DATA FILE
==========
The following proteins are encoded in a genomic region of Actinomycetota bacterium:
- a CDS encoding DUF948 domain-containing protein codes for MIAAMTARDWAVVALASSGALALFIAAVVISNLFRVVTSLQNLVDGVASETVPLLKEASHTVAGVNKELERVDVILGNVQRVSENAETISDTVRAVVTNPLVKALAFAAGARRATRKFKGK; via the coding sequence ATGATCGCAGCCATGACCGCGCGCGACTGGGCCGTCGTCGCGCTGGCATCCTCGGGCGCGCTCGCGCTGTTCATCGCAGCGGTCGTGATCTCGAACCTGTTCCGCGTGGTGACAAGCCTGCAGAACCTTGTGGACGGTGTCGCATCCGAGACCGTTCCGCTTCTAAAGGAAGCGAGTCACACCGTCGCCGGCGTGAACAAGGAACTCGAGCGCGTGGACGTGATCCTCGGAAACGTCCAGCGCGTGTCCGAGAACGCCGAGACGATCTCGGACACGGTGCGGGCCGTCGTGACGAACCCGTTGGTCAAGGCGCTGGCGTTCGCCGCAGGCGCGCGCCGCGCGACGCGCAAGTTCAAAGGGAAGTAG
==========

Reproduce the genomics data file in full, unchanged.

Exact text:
The following proteins are encoded in a genomic region of Actinomycetota bacterium:
- a CDS encoding DUF948 domain-containing protein codes for MIAAMTARDWAVVALASSGALALFIAAVVISNLFRVVTSLQNLVDGVASETVPLLKEASHTVAGVNKELERVDVILGNVQRVSENAETISDTVRAVVTNPLVKALAFAAGARRATRKFKGK; via the coding sequence ATGATCGCAGCCATGACCGCGCGCGACTGGGCCGTCGTCGCGCTGGCATCCTCGGGCGCGCTCGCGCTGTTCATCGCAGCGGTCGTGATCTCGAACCTGTTCCGCGTGGTGACAAGCCTGCAGAACCTTGTGGACGGTGTCGCATCCGAGACCGTTCCGCTTCTAAAGGAAGCGAGTCACACCGTCGCCGGCGTGAACAAGGAACTCGAGCGCGTGGACGTGATCCTCGGAAACGTCCAGCGCGTGTCCGAGAACGCCGAGACGATCTCGGACACGGTGCGGGCCGTCGTGACGAACCCGTTGGTCAAGGCGCTGGCGTTCGCCGCAGGCGCGCGCCGCGCGACGCGCAAGTTCAAAGGGAAGTAG